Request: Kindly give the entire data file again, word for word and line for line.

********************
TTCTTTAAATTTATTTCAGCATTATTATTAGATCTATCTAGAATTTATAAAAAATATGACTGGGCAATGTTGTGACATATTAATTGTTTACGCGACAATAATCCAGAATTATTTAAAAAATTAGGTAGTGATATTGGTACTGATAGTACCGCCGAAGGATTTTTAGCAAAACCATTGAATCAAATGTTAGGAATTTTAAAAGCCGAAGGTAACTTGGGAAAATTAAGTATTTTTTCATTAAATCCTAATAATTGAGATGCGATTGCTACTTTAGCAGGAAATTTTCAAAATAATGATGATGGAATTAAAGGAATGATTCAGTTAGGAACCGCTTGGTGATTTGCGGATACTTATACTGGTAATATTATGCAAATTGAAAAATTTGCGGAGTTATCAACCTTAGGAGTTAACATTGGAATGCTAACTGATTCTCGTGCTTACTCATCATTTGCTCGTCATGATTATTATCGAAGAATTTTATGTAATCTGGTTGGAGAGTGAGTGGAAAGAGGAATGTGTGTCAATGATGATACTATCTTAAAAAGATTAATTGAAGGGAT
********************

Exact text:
TTCTTTAAATTTATTTCAGCATTATTATTAGATCTATCTAGAATTTATAAAAAATATGACTGGGCAATGTTGTGACATATTAATTGTTTACGCGACAATAATCCAGAATTATTTAAAAAATTAGGTAGTGATATTGGTACTGATAGTACCGCCGAAGGATTTTTAGCAAAACCATTGAATCAAATGTTAGGAATTTTAAAAGCCGAAGGTAACTTGGGAAAATTAAGTATTTTTTCATTAAATCCTAATAATTGAGATGCGATTGCTACTTTAGCAGGAAATTTTCAAAATAATGATGATGGAATTAAAGGAATGATTCAGTTAGGAACCGCTTGGTGATTTGCGGATACTTATACTGGTAATATTATGCAAATTGAAAAATTTGCGGAGTTATCAACCTTAGGAGTTAACATTGGAATGCTAACTGATTCTCGTGCTTACTCATCATTTGCTCGTCATGATTATTATCGAAGAATTTTATGTAATCTGGTTGGAGAGTGAGTGGAAAGAGGAATGTGTGTCAATGATGATACTATCTTAAAAAGATTAATTGAAGGGAT